Hudaydah port’s importance to the population of Yemen cannot be overstated. It has been the last lifeline for Yemen’s population since 2015. Throughout the war, when access to aid and commercial imports have been limited through the port, for example during the full blockade of November-December 2017, the suffering of Yemen’s population has increased exponentially. Over 80% of all humanitarian aid passes through the port. This includes significant amounts of the £139 million that DFID pledged to Yemen for the financial year 2017/18.

The humanitarian impact of fighting impacting or shutting down the activity of the port would be monumental. This would lead to an unconscionable loss of life. The APPG has been told by partners with a footprint on the ground in Yemen that in a worst-case scenario, an attack on the port would cause upwards of 250,000 civilian deaths. Mass displacement of civilians would also occur. In evidence received by the All Party Parliamentary Group for Yemen (APPG) in the recently concluded inquiry into UK policy towards Yemen, we received submissions from a number of aid agencies who predicted that an attack on Hudaydah port would, directly and indirectly, lead to the displacement of 600,000 people. The disruption on commercial and aid supplies would put millions of Yemenis at risk. 22.2 million who are in need of humanitarian aid could be left without it and the already crippling inflation of food prices would skyrocket.

The hour is now late for Hudaydah port. This week Martin Griffiths headed to Saana to speak with the Houthi leadership. It has been suggested that he was looking to broker a deal with the Houthis to allow Hudaydah to be controlled by the International Community. Following the meetings, Mr Griffiths said "Apart from the avoidable humanitarian consequences of such a battle, I am also very concerned about the impact on chances of a political settlement of this conflict"

For the coalition, the port has long been seen as a white whale. Riyadh says the Houthis use Hudaydah to smuggle Iranian-made arms into Yemen, accusations denied by the group and Tehran. While we do not doubt that the Iranians have provided material assistance to the Houthis the United Nations, with UK assistance, has initiated the United Nations Verification and Inspection Mechanism (UNVIM) for the facilitation of commercial imports to Yemen. These inspections should quell fears of mass Iranian smuggling. If this is not the case then greater financial contributions should be made to UNVIM to allow for thorough inspections of imports while still allowing for the smooth and speedy flow of vital commercial and humanitarian aid.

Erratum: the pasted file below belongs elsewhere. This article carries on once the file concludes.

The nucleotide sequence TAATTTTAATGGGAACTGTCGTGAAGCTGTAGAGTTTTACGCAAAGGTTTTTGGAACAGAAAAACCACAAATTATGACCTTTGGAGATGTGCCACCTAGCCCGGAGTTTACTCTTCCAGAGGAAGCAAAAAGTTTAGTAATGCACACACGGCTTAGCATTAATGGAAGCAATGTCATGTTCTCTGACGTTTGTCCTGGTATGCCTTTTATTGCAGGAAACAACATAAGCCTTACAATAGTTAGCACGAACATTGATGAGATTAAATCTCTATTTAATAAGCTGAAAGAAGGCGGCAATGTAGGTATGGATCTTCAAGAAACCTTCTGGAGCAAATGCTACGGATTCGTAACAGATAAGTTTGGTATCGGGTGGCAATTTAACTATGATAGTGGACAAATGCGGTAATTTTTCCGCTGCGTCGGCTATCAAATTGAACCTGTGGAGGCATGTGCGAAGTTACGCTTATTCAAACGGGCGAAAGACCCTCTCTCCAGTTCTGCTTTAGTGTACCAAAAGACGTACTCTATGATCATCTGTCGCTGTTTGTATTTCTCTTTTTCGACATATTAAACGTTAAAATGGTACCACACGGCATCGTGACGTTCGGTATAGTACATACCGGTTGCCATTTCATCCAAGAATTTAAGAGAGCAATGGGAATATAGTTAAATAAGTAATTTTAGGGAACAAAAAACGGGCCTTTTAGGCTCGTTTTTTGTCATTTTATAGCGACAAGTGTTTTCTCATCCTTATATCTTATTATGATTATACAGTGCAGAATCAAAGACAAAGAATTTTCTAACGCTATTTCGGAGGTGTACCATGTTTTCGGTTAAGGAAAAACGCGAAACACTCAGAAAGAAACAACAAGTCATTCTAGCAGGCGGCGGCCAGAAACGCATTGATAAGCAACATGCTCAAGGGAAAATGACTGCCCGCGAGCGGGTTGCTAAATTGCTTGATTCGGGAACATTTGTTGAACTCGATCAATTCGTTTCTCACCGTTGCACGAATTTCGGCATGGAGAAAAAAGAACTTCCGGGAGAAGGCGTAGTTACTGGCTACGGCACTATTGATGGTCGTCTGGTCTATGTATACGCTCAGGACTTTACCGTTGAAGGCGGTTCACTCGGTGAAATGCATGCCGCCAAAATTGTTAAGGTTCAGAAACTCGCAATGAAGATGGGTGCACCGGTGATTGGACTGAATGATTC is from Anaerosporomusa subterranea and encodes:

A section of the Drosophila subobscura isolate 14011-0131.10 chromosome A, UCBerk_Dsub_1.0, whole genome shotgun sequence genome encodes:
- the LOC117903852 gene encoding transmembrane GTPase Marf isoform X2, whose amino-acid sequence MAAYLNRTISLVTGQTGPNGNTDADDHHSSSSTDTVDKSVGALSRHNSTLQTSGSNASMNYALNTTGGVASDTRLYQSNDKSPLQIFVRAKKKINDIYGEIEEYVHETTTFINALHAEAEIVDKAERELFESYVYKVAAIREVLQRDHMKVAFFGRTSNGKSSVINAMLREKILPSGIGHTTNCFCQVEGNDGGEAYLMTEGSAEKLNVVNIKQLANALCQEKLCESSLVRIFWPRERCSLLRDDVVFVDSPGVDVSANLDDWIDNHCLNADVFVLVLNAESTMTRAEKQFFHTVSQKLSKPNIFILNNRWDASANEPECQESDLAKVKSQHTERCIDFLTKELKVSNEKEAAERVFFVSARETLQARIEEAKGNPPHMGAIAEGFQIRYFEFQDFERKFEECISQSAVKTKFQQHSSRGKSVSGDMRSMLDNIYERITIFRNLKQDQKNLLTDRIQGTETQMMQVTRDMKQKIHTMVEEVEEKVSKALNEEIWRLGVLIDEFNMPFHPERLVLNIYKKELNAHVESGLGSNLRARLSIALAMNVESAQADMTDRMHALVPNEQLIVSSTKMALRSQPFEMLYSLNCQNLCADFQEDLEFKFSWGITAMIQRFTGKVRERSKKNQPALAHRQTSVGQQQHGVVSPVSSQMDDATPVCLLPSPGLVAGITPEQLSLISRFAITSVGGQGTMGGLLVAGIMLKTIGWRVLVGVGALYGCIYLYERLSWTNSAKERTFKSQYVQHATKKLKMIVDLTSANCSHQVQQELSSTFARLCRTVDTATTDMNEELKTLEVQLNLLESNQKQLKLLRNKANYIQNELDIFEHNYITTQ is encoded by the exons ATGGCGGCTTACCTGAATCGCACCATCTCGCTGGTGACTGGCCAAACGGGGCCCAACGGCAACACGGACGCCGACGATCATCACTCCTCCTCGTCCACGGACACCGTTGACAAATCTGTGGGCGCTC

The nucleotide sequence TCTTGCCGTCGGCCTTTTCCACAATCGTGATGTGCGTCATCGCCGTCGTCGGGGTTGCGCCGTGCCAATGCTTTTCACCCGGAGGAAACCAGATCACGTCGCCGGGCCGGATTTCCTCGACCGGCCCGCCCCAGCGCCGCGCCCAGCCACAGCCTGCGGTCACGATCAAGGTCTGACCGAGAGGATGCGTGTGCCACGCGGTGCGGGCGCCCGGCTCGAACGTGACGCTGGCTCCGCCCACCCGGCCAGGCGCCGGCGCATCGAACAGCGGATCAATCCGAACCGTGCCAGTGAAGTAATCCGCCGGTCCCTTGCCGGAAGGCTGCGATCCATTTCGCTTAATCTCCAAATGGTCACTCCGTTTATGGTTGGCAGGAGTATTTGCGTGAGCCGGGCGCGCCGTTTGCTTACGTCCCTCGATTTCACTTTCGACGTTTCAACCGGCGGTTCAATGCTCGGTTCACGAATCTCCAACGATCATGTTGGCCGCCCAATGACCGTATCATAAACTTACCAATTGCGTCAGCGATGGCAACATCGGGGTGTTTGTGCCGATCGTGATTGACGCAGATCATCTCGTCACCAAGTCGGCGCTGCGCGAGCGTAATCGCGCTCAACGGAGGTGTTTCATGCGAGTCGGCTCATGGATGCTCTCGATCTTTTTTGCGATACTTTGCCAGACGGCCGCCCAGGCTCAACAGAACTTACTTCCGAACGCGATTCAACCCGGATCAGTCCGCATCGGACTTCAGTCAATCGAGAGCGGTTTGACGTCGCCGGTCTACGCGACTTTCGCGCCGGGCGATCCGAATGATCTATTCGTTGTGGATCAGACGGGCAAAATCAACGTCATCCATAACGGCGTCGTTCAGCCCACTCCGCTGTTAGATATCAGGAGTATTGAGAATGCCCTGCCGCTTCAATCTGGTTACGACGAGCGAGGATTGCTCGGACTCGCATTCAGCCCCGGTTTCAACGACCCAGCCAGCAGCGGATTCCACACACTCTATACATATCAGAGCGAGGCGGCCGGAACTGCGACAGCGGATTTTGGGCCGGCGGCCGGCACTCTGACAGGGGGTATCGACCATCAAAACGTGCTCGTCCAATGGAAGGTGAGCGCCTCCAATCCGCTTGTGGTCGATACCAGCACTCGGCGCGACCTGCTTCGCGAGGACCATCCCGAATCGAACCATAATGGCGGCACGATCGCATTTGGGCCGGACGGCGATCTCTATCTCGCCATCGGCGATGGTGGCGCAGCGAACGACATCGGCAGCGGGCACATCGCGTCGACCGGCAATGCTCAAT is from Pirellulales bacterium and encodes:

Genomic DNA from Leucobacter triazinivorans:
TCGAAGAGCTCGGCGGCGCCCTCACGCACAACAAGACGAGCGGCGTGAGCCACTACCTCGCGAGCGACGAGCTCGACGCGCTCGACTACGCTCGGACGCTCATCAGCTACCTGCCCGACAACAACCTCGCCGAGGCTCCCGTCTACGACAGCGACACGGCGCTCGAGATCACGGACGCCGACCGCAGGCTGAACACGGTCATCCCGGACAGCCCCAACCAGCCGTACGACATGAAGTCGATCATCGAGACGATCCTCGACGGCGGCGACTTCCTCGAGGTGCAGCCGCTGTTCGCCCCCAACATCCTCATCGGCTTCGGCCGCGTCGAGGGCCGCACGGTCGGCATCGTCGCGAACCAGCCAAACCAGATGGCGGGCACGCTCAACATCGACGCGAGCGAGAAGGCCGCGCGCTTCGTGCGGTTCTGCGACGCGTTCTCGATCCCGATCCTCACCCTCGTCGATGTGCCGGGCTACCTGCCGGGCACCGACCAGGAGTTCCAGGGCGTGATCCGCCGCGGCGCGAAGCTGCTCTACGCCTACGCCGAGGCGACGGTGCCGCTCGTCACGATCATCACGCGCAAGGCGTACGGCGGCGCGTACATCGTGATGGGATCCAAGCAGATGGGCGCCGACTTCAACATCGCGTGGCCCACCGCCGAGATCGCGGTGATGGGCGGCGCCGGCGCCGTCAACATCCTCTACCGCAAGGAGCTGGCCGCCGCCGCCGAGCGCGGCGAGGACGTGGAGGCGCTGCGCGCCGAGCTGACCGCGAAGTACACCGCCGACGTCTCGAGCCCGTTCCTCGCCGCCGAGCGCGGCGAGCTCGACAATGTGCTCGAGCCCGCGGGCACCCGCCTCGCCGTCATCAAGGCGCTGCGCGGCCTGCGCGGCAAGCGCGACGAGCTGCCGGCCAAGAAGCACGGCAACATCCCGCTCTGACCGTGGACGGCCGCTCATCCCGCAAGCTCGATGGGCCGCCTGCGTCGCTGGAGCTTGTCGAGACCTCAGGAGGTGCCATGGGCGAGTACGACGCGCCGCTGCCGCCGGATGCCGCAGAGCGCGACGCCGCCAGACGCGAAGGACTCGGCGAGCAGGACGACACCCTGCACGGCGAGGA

All of the aid agencies that gave written and oral evidence to the APPG’s inquiry impressed upon members the importance of the port to Yemen’s population. One of the key recommendations that the Group made based on the evidence received was:

‘Military escalation on Al Hudaydah Port would be a catastrophe for the population of Yemen. This would severely limit and even halt the assistance that is able to come through the port. Offensives on the port region would also have devastating implications for peace talks. According to the UN Special Envoy, it would ‘’in a stroke, take peace off the table.’’ The UK must continue to urge the coalition publicly and privately not to attack this area, reinforce that there can be no military solution, and instead insist that all parties engage in good faith in peace talks towards a political solution.’

Yet we have not, at time of writing, seen a statement by our Government calling on all sides for de-escalation around the port and directly condemning fighting in the region. The United States has beaten us to the punch, going on record and suggesting that it could not support actions that destroy key infrastructure or that are likely to exacerbate the dire humanitarian situation that has expanded in this stalemated conflict. Losing the moral argument to the Trump administration is shameful indeed. We know that this week Theresa May had a phone conversation with Crown Prince Mohammed Bin Salman. However, from the account given of the call by number 10’s press secretary there was no indication that the Prime Minister spoke to him about Hudaydah port directly.